A large family can come with a lot of downsides, especially when you're at the head of a household that seems to be going in different directions. A new study suggests parents who have more kids when their older may be cutting years off of their lives.

Researchers at The University of Gothenberg used modern genetic techniques to study the ageing process in barnacle geese, a species of bird with one of the longest lifetimes. The team says they have found a direct correlation between reproduction and lifespan.

The key to understanding this connection: Telomeres, the protective caps at the end of linear chromosomes. The length of someone's telomeres is believed to show how long they will live.

One of the researchers involved with this study, Angela Pauliny, said: "This is important, not least for our own species, as we are all having to deal with increased stress."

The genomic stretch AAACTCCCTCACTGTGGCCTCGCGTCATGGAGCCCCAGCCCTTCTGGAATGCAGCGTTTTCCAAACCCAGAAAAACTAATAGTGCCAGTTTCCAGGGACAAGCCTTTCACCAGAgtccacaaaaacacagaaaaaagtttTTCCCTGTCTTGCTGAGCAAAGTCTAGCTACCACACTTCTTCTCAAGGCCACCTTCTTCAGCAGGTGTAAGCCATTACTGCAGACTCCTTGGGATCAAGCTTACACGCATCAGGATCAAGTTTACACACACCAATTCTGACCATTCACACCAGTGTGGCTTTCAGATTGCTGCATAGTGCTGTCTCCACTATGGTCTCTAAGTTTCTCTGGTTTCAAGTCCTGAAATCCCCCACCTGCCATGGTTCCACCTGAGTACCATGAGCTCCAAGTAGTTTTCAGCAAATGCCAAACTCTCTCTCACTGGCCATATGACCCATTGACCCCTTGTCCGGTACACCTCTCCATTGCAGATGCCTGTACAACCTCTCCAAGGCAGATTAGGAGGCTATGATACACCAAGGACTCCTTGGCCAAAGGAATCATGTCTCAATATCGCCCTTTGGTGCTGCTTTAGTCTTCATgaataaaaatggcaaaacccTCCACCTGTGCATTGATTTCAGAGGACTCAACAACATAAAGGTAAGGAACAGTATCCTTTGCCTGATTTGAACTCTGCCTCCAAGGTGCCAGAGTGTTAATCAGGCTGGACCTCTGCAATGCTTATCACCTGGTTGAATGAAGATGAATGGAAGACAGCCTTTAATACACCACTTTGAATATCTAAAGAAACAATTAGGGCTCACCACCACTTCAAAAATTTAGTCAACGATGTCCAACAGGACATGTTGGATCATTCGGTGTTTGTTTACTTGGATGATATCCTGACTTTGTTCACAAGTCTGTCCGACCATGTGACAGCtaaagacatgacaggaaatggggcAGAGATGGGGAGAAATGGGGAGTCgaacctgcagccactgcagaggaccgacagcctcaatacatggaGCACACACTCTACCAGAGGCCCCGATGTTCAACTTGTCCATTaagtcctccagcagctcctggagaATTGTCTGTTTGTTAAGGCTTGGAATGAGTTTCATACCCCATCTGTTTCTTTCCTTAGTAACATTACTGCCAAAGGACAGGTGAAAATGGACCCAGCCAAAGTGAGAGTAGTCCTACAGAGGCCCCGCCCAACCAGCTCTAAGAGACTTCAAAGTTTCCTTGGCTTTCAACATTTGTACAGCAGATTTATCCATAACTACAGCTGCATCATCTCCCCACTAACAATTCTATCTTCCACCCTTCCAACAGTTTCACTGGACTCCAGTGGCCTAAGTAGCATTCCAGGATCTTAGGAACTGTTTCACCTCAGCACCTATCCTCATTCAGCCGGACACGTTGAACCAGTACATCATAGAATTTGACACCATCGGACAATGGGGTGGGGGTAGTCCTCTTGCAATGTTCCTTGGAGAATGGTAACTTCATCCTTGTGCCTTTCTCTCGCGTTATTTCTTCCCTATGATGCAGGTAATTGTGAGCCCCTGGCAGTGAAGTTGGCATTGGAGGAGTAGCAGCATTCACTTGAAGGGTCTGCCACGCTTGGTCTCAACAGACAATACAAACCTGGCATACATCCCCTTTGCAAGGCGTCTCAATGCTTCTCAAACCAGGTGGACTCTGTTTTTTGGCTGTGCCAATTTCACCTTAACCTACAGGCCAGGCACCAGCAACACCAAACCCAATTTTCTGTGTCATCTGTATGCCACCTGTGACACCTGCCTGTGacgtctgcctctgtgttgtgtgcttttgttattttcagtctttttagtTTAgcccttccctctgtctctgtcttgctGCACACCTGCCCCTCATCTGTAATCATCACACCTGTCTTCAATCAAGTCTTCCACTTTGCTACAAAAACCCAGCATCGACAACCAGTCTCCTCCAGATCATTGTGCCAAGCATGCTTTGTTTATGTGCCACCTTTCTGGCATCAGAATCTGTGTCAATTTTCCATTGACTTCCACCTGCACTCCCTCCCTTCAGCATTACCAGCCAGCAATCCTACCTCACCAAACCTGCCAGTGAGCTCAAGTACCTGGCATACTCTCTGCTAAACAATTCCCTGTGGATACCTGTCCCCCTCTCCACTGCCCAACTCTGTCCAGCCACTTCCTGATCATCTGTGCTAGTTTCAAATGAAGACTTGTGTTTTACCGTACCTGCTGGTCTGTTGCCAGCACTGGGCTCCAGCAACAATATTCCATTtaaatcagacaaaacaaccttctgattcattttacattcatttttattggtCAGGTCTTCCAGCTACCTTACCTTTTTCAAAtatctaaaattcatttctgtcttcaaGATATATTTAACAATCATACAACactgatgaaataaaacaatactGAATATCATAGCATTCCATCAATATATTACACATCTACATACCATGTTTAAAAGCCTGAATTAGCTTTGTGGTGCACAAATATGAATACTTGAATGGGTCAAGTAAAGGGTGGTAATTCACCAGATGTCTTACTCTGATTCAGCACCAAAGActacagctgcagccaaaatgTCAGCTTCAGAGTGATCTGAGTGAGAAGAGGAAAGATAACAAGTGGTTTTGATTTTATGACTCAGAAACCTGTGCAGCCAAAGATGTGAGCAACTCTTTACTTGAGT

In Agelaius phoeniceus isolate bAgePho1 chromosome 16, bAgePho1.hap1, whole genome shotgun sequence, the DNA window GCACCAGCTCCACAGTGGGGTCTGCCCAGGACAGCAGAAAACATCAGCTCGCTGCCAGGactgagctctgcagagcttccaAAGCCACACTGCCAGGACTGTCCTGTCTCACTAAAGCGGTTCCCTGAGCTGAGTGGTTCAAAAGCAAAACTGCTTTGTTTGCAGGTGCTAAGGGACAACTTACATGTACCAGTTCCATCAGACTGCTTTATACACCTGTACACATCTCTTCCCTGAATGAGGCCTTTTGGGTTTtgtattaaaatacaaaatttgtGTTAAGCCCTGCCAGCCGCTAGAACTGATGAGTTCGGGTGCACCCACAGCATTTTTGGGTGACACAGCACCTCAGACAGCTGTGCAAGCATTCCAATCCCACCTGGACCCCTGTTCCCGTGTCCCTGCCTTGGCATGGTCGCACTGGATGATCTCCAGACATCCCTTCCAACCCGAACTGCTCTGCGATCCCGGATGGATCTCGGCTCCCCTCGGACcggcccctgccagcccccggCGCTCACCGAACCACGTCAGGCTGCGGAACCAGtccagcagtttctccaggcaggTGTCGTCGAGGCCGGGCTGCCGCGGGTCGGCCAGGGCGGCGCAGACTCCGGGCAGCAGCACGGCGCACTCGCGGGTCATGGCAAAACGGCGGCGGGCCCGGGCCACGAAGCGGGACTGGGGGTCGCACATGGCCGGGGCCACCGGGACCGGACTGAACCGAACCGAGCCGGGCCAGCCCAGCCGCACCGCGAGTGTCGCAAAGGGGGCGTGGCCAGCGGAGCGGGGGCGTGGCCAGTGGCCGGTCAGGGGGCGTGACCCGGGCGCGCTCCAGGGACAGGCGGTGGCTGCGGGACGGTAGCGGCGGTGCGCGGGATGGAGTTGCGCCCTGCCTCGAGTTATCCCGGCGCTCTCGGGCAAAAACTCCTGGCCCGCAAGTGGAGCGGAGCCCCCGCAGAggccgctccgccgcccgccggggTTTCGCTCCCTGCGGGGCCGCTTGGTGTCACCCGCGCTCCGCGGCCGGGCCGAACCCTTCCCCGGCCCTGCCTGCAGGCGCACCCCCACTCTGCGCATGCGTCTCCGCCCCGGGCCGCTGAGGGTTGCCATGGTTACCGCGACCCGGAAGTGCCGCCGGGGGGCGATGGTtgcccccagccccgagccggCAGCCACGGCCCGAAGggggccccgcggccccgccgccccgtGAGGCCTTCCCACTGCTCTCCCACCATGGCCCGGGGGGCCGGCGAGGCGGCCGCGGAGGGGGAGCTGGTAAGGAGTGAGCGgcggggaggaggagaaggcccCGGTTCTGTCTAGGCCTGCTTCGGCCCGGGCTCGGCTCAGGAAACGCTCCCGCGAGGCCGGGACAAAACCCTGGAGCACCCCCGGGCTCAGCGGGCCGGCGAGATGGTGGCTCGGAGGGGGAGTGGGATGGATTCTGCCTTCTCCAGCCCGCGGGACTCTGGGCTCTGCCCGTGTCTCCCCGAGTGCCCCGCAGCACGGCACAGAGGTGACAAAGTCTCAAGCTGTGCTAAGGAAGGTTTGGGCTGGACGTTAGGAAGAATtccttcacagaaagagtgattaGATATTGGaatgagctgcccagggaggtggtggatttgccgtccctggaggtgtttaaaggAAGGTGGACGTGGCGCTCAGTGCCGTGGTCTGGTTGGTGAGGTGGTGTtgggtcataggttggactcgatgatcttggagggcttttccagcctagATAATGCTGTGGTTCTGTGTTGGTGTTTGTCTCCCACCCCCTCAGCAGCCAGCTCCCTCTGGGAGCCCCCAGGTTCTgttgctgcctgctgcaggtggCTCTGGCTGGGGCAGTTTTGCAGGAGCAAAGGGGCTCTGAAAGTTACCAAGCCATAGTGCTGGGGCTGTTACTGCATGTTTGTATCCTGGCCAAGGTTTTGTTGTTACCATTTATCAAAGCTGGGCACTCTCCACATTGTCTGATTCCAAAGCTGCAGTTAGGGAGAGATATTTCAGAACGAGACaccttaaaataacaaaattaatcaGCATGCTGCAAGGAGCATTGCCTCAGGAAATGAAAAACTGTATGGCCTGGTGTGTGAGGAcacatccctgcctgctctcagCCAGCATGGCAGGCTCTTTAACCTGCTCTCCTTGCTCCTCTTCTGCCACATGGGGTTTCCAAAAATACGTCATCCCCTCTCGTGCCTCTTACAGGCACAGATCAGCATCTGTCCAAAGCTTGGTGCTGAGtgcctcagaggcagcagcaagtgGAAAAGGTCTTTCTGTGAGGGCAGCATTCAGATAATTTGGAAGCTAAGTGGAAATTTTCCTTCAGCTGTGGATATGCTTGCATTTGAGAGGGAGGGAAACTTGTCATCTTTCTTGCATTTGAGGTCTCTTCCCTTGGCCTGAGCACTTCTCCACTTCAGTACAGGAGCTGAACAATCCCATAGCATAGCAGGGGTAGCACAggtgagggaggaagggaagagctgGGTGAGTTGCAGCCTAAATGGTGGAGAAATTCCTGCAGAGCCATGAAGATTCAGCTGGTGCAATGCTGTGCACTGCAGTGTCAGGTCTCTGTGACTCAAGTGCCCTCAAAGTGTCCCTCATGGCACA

The geese used in the study ranged from birds in their adolescents to birds in their final stages of life with the oldest being 22. Each goose had their telomeres measured on two different occasions with a two year gap in between.

By the end of the study researchers found that barnacle geese can preserve the length of their telomeres a lot better than species of bird that tend to live shorter lives. The team believes this is a result of longer-lived species putting less effort into reproduction and more time into keeping their bodily functions healthy.

Pauliny added, "There is a clear correlation between reproduction and ageing in the animal world. Take elephants, which have a long lifespan but few offspring, while mice, for example, live for a short time but produce a lot of offspring each time they try."

To the surprise of the research team, there were some noted differences between the development of telomeres and gender. While males tended to preserve the length of their telomeres for a longer time, female's telomeres shortened in length at a rapid pace.